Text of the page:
Mark Webber does his morning commute in an LMP1 car. How does it cope with London traffic?
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The Top Gear car review:Citroen C4
For:Decent spec, some strong engines, easygoing ride quality
Against:Utterly forgettable, lacks a worthwhile flagship
1.6 e-HDi  Exclusive 5dr
Humans are lazy animals and especially us Brits, it seems. In the UK, even the vast majority of Porsche 911 Turbos are sold with an auto gearbox....
What we say:
Citroen's play-it-safe alternative to a VW Golf is OK in most areas but simply too dull for buyers to get their teeth into
What is it?
Citroen was brave with the last C4, and buyers didn’t really appreciate it. So it’s played it safe this time around. If you want exciting, buy the DS 4.
The C4 gives a nice, damped ride and body roll is excellent through fast corners. The steering is sharp, but its too light and doesn’t have enough feel.
Comfort is well up on the C4’s agenda with excellent damping and a great all-round view of your surroundings. The diesels make it an excellent long-distance car; quiet at speed and good economy.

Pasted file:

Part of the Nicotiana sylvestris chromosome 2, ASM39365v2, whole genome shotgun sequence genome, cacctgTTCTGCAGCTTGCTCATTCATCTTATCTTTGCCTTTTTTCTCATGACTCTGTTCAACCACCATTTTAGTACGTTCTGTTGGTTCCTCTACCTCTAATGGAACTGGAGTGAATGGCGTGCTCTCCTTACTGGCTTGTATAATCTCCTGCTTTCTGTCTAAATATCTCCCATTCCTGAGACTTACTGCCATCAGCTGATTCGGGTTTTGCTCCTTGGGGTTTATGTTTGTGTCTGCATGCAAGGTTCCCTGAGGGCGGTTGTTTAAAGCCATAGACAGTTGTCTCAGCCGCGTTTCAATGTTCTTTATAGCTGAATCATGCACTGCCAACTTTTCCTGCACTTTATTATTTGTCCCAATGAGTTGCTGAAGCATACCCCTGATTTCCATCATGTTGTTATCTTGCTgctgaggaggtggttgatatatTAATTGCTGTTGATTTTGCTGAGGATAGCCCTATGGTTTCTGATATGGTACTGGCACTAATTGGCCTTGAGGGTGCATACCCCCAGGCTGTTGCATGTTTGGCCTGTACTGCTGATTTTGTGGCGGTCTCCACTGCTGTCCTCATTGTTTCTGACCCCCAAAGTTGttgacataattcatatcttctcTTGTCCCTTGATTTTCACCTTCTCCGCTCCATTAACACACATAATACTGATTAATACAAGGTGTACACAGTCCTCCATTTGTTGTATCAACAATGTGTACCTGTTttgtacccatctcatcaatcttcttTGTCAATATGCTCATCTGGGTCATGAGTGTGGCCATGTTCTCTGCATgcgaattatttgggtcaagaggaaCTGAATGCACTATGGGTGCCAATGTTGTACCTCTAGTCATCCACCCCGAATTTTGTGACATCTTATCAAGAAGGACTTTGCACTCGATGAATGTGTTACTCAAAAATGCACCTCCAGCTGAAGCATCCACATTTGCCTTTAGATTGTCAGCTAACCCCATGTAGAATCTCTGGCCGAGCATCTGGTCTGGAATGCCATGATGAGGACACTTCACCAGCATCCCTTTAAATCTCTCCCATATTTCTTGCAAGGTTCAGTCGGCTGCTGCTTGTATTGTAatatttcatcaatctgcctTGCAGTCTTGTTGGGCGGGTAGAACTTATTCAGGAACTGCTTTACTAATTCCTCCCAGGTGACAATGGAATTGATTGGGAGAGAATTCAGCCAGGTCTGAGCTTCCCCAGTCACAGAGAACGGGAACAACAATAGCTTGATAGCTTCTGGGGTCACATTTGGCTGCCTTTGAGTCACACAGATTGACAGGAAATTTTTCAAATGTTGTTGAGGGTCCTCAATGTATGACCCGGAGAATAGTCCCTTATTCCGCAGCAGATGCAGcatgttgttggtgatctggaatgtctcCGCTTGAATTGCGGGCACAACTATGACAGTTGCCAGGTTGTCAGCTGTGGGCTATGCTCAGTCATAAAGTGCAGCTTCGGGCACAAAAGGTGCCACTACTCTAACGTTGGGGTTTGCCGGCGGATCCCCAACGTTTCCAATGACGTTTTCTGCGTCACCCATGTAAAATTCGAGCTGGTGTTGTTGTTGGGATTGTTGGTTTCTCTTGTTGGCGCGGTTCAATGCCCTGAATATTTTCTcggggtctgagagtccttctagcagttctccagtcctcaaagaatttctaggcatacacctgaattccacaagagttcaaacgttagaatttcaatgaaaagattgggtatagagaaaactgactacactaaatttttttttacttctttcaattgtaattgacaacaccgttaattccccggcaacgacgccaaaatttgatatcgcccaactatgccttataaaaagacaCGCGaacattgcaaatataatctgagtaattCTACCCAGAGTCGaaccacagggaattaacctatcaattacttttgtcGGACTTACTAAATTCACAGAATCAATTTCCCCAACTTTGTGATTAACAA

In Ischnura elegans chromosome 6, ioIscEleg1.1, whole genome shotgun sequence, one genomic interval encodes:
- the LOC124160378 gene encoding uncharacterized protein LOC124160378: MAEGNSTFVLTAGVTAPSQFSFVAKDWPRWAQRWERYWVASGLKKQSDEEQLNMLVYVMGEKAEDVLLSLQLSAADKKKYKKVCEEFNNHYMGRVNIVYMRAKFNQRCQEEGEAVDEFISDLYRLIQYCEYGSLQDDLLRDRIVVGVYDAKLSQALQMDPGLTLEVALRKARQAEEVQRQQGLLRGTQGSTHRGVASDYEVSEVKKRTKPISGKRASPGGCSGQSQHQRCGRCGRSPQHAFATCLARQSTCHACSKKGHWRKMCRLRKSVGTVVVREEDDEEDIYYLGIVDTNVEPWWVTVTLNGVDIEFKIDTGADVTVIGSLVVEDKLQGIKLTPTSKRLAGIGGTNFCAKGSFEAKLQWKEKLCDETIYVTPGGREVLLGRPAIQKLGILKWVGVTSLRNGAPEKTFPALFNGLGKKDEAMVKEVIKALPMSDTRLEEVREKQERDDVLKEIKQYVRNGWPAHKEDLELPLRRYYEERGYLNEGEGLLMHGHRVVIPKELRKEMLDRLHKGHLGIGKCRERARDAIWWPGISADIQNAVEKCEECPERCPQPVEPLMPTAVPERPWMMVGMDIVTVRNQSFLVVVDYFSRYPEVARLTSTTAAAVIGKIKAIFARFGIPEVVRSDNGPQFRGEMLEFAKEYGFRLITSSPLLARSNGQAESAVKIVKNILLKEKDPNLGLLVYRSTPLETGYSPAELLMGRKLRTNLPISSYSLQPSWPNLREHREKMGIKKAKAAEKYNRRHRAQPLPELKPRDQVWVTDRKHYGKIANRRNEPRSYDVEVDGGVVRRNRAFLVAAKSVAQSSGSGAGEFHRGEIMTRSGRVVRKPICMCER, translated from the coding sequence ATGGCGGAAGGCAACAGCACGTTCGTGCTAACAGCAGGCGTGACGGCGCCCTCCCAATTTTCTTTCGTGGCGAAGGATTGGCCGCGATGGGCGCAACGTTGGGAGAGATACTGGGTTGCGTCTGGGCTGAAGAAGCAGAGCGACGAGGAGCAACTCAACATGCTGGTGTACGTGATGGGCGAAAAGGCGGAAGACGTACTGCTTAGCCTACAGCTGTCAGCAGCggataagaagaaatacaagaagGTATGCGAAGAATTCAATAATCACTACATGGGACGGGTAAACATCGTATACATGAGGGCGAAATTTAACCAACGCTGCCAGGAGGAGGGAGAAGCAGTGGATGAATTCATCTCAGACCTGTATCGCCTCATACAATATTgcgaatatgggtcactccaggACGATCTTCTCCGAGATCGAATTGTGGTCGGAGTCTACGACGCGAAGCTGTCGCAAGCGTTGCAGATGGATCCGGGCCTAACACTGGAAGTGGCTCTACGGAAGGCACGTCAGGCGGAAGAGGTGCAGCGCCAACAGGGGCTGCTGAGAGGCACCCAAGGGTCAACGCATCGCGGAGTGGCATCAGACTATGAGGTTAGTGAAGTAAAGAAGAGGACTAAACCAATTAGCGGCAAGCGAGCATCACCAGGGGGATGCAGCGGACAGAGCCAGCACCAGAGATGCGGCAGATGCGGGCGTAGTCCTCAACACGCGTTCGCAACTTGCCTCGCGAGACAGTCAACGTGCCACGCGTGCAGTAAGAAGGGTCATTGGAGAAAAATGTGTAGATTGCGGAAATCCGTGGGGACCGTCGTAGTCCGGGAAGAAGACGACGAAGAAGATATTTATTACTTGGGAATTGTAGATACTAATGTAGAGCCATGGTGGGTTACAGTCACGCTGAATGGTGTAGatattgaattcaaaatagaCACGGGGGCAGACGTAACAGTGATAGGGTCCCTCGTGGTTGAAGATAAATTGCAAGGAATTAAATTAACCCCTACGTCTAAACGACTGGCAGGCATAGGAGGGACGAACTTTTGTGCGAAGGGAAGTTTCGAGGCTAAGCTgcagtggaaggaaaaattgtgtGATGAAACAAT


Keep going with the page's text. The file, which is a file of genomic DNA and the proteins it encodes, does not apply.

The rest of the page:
All the engines get the job done, although the less powerful petrols feel slightly underpowered when pushed hard. The most economical diesel, the 100bhp 1.6, supposedly manages 85.6mpg…
On the inside
Rear seat passengers will bemoan that roofline. Just beware that you might not fit a decent-sized pram in the back because the tail tapers quite strongly. The fact it’s not a box makes it look nice, but isn’t as practical.
Citroen doesn’t have the greatest reputation for strong interiors but the C4’s is actually reasonable. It uses strong, sturdy materials that wouldn’t look out of place in a prestige car while the panel gaps throughout the cabin are tight, meaning it shouldn’t rattle soon after purchase like Citroens of old used to.
Cheap insurance on most models is a boon, but residuals aren’t the finest. We’d stick with the most economical engines. When it comes to the C4, cheaper is better.